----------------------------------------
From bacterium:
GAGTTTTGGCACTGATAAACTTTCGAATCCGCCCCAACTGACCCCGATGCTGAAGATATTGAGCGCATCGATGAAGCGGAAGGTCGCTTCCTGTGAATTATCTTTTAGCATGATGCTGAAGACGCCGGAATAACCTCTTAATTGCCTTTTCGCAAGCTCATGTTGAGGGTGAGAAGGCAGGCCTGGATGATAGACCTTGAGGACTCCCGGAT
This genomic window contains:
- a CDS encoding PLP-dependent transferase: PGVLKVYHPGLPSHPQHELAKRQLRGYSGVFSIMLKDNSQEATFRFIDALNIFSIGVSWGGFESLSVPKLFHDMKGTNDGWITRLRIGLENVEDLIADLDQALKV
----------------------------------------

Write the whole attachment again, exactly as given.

From bacterium:
GAGTTTTGGCACTGATAAACTTTCGAATCCGCCCCAACTGACCCCGATGCTGAAGATATTGAGCGCATCGATGAAGCGGAAGGTCGCTTCCTGTGAATTATCTTTTAGCATGATGCTGAAGACGCCGGAATAACCTCTTAATTGCCTTTTCGCAAGCTCATGTTGAGGGTGAGAAGGCAGGCCTGGATGATAGACCTTGAGGACTCCCGGAT
This genomic window contains:
- a CDS encoding PLP-dependent transferase: PGVLKVYHPGLPSHPQHELAKRQLRGYSGVFSIMLKDNSQEATFRFIDALNIFSIGVSWGGFESLSVPKLFHDMKGTNDGWITRLRIGLENVEDLIADLDQALKV